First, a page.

Despite a challenging context, NHS providers are exceeding pre-pandemic levels of activity in a number of areas. Trusts are delivering more cancer tests and treatments than ever. They have delivered record numbers of diagnostic tests this year well above prepandemic levels, and there is increasing confidence that trusts will virtually eliminate 52-week waits by March 2025. Urgent community response services are making a key contribution to UEC pathways as ambulance trusts respond to ever higher numbers of calls. The NHS is striving to offer more mental health care provision in community settings, offering treatment to more people.

However, activity gains vary geographically and while the national policy focus often highlights elective and urgent and emergency care, there is concern about unmet need and whether there is sufficient resourcing to tackle care backlogs in mental health and community services, to invest in prevention and to reduce health inequalities.

In the face of major operational and financial challenges, trusts are doing all they can to improve activity levels and reduce costs, including local initiatives to improve staff wellbeing, joint working across pathways, and employing alternative delivery models like virtual wards. Provider collaboratives are also playing a meaningful role in developing constructive, material solutions to the productivity problem.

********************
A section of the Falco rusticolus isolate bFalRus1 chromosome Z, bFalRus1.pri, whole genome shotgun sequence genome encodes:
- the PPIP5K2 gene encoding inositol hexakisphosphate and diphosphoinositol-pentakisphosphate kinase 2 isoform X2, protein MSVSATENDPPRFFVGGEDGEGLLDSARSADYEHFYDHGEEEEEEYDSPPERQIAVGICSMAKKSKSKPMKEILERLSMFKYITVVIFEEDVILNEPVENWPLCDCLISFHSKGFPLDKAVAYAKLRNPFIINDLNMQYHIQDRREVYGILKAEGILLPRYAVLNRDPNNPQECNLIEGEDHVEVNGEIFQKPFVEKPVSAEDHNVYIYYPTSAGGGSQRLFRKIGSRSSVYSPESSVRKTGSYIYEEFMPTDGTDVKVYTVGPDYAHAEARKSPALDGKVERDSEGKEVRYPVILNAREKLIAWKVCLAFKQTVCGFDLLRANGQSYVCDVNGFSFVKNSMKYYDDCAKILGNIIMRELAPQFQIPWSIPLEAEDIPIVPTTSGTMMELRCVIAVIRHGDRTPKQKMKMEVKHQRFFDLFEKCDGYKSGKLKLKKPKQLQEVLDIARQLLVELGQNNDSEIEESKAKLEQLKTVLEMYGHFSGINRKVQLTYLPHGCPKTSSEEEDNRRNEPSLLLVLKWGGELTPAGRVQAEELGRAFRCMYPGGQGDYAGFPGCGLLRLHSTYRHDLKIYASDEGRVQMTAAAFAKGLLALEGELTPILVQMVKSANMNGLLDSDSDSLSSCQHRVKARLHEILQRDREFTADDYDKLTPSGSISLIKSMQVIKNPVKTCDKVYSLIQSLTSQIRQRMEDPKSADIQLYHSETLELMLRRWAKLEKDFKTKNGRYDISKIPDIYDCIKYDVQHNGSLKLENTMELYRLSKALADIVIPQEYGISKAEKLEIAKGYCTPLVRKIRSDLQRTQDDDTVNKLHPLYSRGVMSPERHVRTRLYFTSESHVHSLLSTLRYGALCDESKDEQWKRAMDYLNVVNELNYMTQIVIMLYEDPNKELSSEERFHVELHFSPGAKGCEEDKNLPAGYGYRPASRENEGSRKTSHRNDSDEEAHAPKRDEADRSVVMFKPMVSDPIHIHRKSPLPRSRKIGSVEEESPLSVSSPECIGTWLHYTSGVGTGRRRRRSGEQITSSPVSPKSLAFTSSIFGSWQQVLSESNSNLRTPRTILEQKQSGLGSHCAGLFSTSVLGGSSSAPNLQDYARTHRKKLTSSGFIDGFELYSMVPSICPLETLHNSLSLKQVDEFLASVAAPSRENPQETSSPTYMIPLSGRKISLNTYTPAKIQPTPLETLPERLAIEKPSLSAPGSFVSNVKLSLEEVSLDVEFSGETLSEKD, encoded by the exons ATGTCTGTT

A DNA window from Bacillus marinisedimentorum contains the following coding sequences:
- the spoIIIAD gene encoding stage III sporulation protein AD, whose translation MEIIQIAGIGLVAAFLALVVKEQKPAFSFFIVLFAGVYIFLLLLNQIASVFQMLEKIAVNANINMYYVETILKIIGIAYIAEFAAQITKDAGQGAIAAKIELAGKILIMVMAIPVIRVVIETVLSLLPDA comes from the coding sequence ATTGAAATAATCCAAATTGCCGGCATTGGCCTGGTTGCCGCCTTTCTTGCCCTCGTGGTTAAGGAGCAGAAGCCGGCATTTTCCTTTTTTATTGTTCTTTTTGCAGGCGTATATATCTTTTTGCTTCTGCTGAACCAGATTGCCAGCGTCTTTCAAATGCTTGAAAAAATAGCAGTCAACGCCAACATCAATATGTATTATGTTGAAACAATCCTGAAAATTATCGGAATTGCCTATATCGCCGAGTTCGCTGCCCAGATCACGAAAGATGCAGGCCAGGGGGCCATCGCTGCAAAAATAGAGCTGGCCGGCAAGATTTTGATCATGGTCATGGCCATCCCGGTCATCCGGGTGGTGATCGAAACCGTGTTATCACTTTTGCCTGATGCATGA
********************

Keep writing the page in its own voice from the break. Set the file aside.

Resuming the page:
However, while some of the barriers to improving operational performance and productivity growth are within trusts’ gift to improve, there are additional factors relating to staff morale, bed availability, patient acuity and social care capacity that require collaboration, support and funding from government and system partners to address.

Indeed, while trust leaders recognise the need to utilise their existing capacity and staffing base to increase activity, this is difficult to do in a sustainable way while burnout and vacancy rates remain so high. In line with the ambitions recently set out in the long term workforce plan, supporting staff wellbeing and improving retention will be key. As the plan itself highlights, recovering productivity is categorically not about staff working harder.

In the long term, it will be vital to provide more care closer to home enabled by significant investment and reform of the social care system.

Finally, the government must adopt a step change in capital investment to enable the NHS to expand bed capacity and community provision, deliver digital transformation, provide safe and therapeutic environments and offer care effectively in the right settings.